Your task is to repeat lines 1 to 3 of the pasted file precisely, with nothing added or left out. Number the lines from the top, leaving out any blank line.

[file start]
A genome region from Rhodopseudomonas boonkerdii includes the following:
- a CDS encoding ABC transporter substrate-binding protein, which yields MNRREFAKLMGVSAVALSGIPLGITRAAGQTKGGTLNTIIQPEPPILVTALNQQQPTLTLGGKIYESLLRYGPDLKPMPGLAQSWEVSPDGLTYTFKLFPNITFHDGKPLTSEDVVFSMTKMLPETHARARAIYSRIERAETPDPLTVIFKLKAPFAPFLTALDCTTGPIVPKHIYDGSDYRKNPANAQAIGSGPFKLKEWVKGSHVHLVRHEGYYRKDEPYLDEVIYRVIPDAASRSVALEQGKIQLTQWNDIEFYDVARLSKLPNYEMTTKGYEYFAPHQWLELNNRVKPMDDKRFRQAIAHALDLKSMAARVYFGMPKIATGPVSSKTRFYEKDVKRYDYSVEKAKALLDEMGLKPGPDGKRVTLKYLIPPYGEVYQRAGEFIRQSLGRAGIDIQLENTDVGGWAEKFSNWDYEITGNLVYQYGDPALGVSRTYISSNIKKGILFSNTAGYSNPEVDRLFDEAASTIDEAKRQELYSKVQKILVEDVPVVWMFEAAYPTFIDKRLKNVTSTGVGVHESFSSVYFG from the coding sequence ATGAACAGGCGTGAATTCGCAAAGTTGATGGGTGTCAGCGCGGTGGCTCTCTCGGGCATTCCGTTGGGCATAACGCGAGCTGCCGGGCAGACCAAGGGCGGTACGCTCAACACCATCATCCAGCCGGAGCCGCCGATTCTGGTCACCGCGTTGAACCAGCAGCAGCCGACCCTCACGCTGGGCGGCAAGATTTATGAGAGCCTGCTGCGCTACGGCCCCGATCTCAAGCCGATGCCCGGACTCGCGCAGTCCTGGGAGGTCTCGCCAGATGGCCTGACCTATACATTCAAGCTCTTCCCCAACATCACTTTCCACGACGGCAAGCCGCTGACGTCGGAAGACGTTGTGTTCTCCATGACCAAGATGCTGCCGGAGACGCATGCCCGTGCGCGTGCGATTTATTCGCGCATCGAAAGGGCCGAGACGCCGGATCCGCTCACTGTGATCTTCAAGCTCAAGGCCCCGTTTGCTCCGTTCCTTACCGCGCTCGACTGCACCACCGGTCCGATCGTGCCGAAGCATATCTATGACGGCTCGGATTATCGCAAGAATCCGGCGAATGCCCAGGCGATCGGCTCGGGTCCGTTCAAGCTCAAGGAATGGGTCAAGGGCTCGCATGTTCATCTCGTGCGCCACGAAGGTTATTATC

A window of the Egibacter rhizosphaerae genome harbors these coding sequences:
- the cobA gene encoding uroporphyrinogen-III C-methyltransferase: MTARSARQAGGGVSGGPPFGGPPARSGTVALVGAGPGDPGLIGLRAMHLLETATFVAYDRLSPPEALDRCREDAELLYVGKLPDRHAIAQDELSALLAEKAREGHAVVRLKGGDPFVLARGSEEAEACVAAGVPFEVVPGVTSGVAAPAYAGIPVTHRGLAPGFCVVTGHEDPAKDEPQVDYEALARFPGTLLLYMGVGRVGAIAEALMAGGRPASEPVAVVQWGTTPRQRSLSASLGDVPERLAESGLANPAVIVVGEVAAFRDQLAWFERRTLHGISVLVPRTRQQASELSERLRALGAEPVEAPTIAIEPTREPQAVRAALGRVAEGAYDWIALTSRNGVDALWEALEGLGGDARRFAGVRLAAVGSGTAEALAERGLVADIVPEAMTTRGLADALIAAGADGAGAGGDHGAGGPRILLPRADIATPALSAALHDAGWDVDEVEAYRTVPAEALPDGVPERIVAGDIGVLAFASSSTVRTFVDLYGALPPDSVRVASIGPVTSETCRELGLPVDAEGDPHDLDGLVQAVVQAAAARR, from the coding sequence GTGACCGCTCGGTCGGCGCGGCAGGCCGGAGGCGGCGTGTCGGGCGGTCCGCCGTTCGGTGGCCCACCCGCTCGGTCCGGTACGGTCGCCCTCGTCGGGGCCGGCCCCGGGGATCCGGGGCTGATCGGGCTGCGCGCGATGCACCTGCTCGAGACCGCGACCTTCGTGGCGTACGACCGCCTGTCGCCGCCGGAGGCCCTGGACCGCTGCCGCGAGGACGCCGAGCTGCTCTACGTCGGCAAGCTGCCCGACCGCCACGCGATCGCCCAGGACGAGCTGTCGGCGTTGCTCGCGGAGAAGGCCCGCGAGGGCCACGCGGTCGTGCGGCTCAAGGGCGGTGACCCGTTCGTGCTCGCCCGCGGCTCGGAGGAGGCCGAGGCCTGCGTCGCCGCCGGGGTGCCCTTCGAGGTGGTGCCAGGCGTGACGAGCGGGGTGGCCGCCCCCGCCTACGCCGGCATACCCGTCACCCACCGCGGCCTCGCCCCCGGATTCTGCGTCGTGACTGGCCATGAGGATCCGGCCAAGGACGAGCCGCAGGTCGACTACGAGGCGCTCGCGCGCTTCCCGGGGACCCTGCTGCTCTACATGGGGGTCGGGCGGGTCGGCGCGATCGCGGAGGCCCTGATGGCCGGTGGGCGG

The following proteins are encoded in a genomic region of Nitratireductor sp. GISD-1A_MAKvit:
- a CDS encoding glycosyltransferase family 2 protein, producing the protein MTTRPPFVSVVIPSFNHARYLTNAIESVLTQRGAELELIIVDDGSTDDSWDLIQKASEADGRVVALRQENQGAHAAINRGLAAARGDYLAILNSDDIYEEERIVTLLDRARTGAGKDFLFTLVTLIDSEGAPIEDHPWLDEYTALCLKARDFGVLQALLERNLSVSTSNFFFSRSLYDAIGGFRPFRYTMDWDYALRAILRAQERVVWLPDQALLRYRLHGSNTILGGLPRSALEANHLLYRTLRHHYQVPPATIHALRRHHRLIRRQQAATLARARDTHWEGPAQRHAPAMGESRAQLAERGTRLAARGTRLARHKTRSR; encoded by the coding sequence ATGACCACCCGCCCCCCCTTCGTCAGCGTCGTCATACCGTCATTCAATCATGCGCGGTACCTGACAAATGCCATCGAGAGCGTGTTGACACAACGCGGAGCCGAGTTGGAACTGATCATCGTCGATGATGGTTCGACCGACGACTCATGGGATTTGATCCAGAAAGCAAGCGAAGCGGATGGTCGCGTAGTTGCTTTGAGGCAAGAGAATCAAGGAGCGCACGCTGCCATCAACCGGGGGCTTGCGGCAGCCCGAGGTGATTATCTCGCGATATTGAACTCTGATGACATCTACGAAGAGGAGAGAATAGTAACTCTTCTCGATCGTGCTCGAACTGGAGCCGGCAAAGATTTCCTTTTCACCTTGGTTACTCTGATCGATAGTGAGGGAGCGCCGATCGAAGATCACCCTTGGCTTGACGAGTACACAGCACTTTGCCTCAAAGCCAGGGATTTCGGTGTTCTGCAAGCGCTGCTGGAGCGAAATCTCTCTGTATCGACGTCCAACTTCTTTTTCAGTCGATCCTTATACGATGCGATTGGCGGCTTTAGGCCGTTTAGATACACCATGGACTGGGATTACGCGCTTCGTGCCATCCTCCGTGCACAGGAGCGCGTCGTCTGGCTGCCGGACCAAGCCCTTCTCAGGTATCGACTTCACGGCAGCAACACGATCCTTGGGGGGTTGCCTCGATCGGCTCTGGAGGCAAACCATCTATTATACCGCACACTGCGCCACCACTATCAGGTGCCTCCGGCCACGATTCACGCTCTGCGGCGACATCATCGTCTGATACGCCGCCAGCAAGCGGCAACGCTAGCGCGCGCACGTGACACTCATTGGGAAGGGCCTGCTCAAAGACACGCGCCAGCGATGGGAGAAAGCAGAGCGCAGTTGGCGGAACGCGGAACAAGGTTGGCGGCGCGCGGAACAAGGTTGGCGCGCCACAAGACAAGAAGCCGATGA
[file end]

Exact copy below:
A genome region from Rhodopseudomonas boonkerdii includes the following:
- a CDS encoding ABC transporter substrate-binding protein, which yields MNRREFAKLMGVSAVALSGIPLGITRAAGQTKGGTLNTIIQPEPPILVTALNQQQPTLTLGGKIYESLLRYGPDLKPMPGLAQSWEVSPDGLTYTFKLFPNITFHDGKPLTSEDVVFSMTKMLPETHARARAIYSRIERAETPDPLTVIFKLKAPFAPFLTALDCTTGPIVPKHIYDGSDYRKNPANAQAIGSGPFKLKEWVKGSHVHLVRHEGYYRKDEPYLDEVIYRVIPDAASRSVALEQGKIQLTQWNDIEFYDVARLSKLPNYEMTTKGYEYFAPHQWLELNNRVKPMDDKRFRQAIAHALDLKSMAARVYFGMPKIATGPVSSKTRFYEKDVKRYDYSVEKAKALLDEMGLKPGPDGKRVTLKYLIPPYGEVYQRAGEFIRQSLGRAGIDIQLENTDVGGWAEKFSNWDYEITGNLVYQYGDPALGVSRTYISSNIKKGILFSNTAGYSNPEVDRLFDEAASTIDEAKRQELYSKVQKILVEDVPVVWMFEAAYPTFIDKRLKNVTSTGVGVHESFSSVYFG from the coding sequence ATGAACAGGCGTGAATTCGCAAAGTTGATGGGTGTCAGCGCGGTGGCTCTCTCGGGCATTCCGTTGGGCATAACGCGAGCTGCCGGGCAGACCAAGGGCGGTACGCTCAACACCATCATCCAGCCGGAGCCGCCGATTCTGGTCACCGCGTTGAACCAGCAGCAGCCGACCCTCACGCTGGGCGGCAAGATTTATGAGAGCCTGCTGCGCTACGGCCCCGATCTCAAGCCGATGCCCGGACTCGCGCAGTCCTGGGAGGTCTCGCCAGATGGCCTGACCTATACATTCAAGCTCTTCCCCAACATCACTTTCCACGACGGCAAGCCGCTGACGTCGGAAGACGTTGTGTTCTCCATGACCAAGATGCTGCCGGAGACGCATGCCCGTGCGCGTGCGATTTATTCGCGCATCGAAAGGGCCGAGACGCCGGATCCGCTCACTGTGATCTTCAAGCTCAAGGCCCCGTTTGCTCCGTTCCTTACCGCGCTCGACTGCACCACCGGTCCGATCGTGCCGAAGCATATCTATGACGGCTCGGATTATCGCAAGAATCCGGCGAATGCCCAGGCGATCGGCTCGGGTCCGTTCAAGCTCAAGGAATGGGTCAAGGGCTCGCATGTTCATCTCGTGCGCCACGAAGGTTATTATC

A window of the Egibacter rhizosphaerae genome harbors these coding sequences: